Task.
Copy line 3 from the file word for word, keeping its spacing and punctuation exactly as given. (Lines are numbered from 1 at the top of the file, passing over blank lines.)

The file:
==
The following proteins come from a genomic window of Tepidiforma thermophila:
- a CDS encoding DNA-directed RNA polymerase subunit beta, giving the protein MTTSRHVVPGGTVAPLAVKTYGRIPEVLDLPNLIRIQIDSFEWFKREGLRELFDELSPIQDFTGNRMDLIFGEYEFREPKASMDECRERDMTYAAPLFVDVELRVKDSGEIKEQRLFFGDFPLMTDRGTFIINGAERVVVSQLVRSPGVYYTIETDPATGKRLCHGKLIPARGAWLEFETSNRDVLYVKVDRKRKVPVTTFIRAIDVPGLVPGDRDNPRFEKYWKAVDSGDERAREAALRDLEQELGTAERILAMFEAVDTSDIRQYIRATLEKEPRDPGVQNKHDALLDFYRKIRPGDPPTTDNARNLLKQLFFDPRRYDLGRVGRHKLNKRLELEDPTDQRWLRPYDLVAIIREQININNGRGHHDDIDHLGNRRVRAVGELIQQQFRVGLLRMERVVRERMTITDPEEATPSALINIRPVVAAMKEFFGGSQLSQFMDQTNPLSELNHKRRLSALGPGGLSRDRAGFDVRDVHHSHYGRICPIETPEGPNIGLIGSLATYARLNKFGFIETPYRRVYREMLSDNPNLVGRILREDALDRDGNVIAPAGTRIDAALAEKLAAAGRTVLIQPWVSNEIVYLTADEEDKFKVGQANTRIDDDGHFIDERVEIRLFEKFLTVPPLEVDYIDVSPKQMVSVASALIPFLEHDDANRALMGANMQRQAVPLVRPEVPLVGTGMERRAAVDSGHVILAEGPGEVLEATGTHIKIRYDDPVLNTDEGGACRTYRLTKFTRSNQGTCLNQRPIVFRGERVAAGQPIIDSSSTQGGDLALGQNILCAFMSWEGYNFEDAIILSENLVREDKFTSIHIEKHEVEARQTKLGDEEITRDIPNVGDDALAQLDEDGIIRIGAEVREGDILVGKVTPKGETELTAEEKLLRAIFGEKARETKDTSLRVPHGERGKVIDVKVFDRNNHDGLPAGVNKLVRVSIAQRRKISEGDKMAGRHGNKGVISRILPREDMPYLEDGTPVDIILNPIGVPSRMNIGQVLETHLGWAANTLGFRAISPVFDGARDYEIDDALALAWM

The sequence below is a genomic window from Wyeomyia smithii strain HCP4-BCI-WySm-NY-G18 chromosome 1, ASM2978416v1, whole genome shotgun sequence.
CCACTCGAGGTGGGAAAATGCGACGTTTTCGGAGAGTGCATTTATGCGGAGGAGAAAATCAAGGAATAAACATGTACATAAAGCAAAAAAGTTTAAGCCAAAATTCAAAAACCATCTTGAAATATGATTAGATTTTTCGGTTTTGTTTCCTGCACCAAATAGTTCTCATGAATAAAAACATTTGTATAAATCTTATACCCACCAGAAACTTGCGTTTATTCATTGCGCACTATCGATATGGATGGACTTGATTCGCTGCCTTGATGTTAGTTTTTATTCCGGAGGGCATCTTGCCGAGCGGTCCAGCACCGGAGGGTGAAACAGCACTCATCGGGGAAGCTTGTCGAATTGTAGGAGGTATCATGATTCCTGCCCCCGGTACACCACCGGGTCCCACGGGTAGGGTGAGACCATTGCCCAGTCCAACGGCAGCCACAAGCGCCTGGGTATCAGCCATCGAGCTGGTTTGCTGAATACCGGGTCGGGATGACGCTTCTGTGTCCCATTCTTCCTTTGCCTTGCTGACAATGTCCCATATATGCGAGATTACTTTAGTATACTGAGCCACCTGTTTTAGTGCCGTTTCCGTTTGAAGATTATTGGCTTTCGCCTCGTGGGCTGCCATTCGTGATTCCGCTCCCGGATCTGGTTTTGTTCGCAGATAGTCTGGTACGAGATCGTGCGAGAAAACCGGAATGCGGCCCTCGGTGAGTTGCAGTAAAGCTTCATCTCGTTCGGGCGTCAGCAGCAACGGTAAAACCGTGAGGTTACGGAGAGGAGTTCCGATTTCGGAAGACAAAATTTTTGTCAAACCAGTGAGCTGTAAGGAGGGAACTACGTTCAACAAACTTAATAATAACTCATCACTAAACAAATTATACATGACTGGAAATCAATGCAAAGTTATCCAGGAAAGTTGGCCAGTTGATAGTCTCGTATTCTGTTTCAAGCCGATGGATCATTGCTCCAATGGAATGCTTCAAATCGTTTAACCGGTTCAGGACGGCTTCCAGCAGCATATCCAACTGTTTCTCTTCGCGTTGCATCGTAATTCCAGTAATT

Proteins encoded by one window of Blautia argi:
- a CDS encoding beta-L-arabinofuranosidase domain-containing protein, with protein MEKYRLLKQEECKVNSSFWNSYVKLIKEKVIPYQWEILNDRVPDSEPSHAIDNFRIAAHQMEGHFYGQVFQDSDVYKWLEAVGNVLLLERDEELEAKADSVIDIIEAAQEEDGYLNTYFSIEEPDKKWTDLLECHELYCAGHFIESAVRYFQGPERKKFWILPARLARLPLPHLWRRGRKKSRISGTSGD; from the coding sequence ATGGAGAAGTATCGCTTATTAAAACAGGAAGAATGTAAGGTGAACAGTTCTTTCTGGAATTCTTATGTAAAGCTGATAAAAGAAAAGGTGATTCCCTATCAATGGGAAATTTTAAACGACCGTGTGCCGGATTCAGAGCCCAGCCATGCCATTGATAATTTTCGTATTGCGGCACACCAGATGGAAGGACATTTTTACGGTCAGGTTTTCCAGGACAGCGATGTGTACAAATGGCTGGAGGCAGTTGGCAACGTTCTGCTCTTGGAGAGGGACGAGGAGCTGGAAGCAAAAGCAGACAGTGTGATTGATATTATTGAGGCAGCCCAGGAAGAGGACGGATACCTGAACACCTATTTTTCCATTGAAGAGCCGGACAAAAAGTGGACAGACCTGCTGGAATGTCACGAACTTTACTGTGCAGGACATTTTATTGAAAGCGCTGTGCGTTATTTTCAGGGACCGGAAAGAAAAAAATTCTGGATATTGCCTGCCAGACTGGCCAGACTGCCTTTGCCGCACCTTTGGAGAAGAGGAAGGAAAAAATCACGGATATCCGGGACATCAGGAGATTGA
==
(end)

The sequence below is a genomic window from Wyeomyia smithii strain HCP4-BCI-WySm-NY-G18 chromosome 1, ASM2978416v1, whole genome shotgun sequence.